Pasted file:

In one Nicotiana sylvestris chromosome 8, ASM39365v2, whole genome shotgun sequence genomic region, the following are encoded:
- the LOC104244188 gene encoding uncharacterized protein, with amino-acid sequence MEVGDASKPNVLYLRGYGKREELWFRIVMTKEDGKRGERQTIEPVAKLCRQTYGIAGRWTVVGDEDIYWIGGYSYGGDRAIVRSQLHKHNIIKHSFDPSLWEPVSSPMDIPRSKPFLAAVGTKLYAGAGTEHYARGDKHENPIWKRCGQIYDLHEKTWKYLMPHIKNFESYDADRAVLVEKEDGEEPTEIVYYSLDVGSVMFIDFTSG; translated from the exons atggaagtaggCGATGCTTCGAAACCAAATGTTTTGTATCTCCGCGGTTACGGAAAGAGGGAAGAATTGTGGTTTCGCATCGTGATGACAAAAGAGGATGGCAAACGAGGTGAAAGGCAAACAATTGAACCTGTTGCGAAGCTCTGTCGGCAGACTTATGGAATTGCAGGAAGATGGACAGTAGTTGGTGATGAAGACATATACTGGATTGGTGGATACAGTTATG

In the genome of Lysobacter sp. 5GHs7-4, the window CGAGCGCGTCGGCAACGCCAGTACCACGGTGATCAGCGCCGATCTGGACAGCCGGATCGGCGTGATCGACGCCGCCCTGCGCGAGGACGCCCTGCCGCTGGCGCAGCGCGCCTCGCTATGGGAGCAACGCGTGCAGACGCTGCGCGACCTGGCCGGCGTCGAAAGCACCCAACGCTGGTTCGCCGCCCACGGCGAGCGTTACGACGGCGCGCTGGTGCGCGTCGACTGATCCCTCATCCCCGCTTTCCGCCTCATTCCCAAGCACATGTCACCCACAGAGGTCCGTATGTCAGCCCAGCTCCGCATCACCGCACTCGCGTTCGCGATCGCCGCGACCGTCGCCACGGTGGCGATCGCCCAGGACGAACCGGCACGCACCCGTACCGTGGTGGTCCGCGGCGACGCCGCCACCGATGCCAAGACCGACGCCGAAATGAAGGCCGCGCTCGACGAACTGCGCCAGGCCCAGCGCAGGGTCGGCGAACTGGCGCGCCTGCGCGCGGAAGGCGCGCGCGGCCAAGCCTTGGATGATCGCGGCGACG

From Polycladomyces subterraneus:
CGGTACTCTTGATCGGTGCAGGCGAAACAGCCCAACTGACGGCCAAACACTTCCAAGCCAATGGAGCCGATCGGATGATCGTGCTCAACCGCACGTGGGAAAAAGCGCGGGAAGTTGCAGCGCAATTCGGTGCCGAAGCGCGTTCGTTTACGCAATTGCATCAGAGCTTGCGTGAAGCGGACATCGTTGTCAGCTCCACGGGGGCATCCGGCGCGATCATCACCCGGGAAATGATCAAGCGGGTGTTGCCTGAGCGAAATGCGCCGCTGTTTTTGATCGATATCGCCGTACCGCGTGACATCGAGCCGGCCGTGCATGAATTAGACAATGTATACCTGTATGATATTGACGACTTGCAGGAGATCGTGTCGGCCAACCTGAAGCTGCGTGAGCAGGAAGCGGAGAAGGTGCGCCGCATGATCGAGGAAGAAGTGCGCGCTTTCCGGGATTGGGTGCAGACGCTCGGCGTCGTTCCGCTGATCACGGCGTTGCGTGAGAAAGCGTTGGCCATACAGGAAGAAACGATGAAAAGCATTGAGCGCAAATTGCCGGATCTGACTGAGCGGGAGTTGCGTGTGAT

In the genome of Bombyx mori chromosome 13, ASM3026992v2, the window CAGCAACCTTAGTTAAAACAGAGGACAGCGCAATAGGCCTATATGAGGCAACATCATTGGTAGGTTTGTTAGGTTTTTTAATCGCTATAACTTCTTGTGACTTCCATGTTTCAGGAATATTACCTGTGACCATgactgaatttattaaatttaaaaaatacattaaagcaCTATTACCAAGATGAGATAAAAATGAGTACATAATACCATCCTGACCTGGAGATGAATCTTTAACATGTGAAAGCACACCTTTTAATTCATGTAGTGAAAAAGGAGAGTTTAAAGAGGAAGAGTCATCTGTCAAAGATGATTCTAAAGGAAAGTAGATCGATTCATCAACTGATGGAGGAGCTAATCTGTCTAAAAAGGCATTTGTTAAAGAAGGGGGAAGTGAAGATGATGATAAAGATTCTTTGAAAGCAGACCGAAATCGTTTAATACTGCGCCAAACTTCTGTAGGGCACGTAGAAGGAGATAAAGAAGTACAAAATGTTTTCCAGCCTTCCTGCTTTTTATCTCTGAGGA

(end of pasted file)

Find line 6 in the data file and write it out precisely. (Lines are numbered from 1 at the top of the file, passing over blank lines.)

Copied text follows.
In the genome of Bombyx mori chromosome 13, ASM3026992v2, the window CAGCAACCTTAGTTAAAACAGAGGACAGCGCAATAGGCCTATATGAGGCAACATCATTGGTAGGTTTGTTAGGTTTTTTAATCGCTATAACTTCTTGTGACTTCCATGTTTCAGGAATATTACCTGTGACCATgactgaatttattaaatttaaaaaatacattaaagcaCTATTACCAAGATGAGATAAAAATGAGTACATAATACCATCCTGACCTGGAGATGAATCTTTAACATGTGAAAGCACACCTTTTAATTCATGTAGTGAAAAAGGAGAGTTTAAAGAGGAAGAGTCATCTGTCAAAGATGATTCTAAAGGAAAGTAGATCGATTCATCAACTGATGGAGGAGCTAATCTGTCTAAAAAGGCATTTGTTAAAGAAGGGGGAAGTGAAGATGATGATAAAGATTCTTTGAAAGCAGACCGAAATCGTTTAATACTGCGCCAAACTTCTGTAGGGCACGTAGAAGGAGATAAAGAAGTACAAAATGTTTTCCAGCCTTCCTGCTTTTTATCTCTGAGGA